The startup’s headquarters in a business park about 15 miles outside Boston is far from any steel manufacturing, but these days it’s drawing frequent visitors from the industry. There, the startup’s pilot-scale electrochemical unit, the size of a large furnace, is intentionally designed to be familiar to those potential customers. If you ignore the hordes of electrical cables running in and out of it, and the boxes of electric equipment surrounding it, it’s easy to forget that the unit is not just another part of the standard steelmaking process. And that’s exactly what Boston Metal is hoping for.
The company expects to have an industrial-scale unit ready for use by 2025 or 2026. The deadline is key, because Boston Metal is counting on commitments that many large steelmakers have made to reach zero carbon emissions by 2050. Given that the life of an average blast furnace is around 20 years, that means having the technology ready to license before 2030, as steelmakers plan their long-term capital expenditures. But even now, says Rauwerdink, demand is growing for green steel, especially in Europe, where it’s selling for a few hundred dollars a metric ton more than the conventional product.
It’s that kind of blossoming market for clean technologies that many of today’s startups are depending on. The recent corporate commitments to decarbonize, and the IRA and other federal spending initiatives, are creating significant demand in markets “that previously didn’t exist,” says Michael Kearney, a partner at Engine Ventures.
One wild card, however, will be just how aggressively and faithfully corporations pursue ways to transform their core businesses and to meet their publicly stated goals. Funding a small pilot-scale project, says Kearney, “looks more like greenwashing if you have no intention of scaling those projects.” Watching which companies move from pilot plants to full-scale commercial facilities will tell you “who’s really serious,” he says. Putting aside the fears of greenwashing, Kearney says it’s essential to engage these large corporations in the transition to cleaner technologies.
Susan Schofer, a partner at the venture firm SOSV, has some advice for those VCs and startups reluctant to work with existing companies in traditionally heavily polluting industries: Get over it. “We need to partner with them. These incumbents have important knowledge that we all need to get in order to effect change. So there needs to be healthy respect on both sides,” she says. Too often, she says, there is “an attitude that we don’t want to do that because it’s helping an incumbent industry.” But the reality, she says, is that finding ways for such industries to save energy or use cleaner technologies “can make the biggest difference in the near term.”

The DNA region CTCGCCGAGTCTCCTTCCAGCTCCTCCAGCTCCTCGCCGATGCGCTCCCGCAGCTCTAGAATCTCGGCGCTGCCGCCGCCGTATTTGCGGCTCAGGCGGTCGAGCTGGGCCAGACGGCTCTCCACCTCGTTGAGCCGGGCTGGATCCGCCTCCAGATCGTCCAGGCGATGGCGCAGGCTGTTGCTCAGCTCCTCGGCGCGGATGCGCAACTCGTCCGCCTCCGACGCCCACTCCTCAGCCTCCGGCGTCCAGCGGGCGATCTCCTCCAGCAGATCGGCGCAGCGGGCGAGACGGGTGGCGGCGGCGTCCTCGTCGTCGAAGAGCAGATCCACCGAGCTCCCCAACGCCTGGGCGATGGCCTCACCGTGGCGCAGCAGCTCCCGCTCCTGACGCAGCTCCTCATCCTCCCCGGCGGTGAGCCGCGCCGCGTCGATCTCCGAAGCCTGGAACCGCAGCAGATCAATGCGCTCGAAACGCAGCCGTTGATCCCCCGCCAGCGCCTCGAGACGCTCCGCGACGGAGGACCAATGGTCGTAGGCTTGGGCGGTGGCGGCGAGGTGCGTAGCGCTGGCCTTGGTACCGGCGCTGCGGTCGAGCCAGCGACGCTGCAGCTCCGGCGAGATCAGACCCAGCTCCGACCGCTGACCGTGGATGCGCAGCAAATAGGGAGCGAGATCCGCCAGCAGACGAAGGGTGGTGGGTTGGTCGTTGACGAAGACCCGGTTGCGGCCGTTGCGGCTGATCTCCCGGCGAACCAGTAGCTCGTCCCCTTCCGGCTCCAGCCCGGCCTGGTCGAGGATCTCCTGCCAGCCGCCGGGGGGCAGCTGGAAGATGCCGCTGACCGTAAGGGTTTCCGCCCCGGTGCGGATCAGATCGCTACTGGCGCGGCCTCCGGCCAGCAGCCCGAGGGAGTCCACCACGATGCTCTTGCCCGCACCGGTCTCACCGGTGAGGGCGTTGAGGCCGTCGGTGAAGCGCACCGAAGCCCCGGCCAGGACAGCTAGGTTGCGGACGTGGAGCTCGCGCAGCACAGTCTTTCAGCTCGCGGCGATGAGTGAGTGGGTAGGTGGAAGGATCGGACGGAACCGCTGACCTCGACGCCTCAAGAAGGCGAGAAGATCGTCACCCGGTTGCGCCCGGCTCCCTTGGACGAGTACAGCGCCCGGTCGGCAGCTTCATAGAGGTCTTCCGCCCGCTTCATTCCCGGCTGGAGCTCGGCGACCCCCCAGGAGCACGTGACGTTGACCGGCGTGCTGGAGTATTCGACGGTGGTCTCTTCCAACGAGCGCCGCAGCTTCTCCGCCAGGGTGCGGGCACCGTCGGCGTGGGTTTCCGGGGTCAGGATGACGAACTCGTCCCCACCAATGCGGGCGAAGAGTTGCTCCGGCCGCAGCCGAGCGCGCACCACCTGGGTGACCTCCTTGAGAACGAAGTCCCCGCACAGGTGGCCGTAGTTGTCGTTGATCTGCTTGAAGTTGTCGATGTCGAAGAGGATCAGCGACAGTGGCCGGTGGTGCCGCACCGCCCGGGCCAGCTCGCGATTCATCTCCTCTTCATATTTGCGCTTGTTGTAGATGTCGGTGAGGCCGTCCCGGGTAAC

It’s tempting to dismiss the history of cleantech 1.0. It was more than a decade ago, and there’s a new generation of startups and investors. Far more money is around today, along with a broader range of financing options. Surely we’re savvier these days.
Making an image with generative AI uses as much energy as charging your phone
“If you’re doing a specific application, like searching through email … do you really need these big models that are capable of anything? I would say no,” Luccioni says.
The energy consumption associated with using AI tools has been a missing piece in understanding their true carbon footprint, says Jesse Dodge, a research scientist at the Allen Institute for AI, who was not part of the study.
Comparing the carbon emissions from newer, larger generative models and older AI models is also important, Dodge adds. “It highlights this idea that the new wave of AI systems are much more carbon intensive than what we had even two or five years ago,” he says.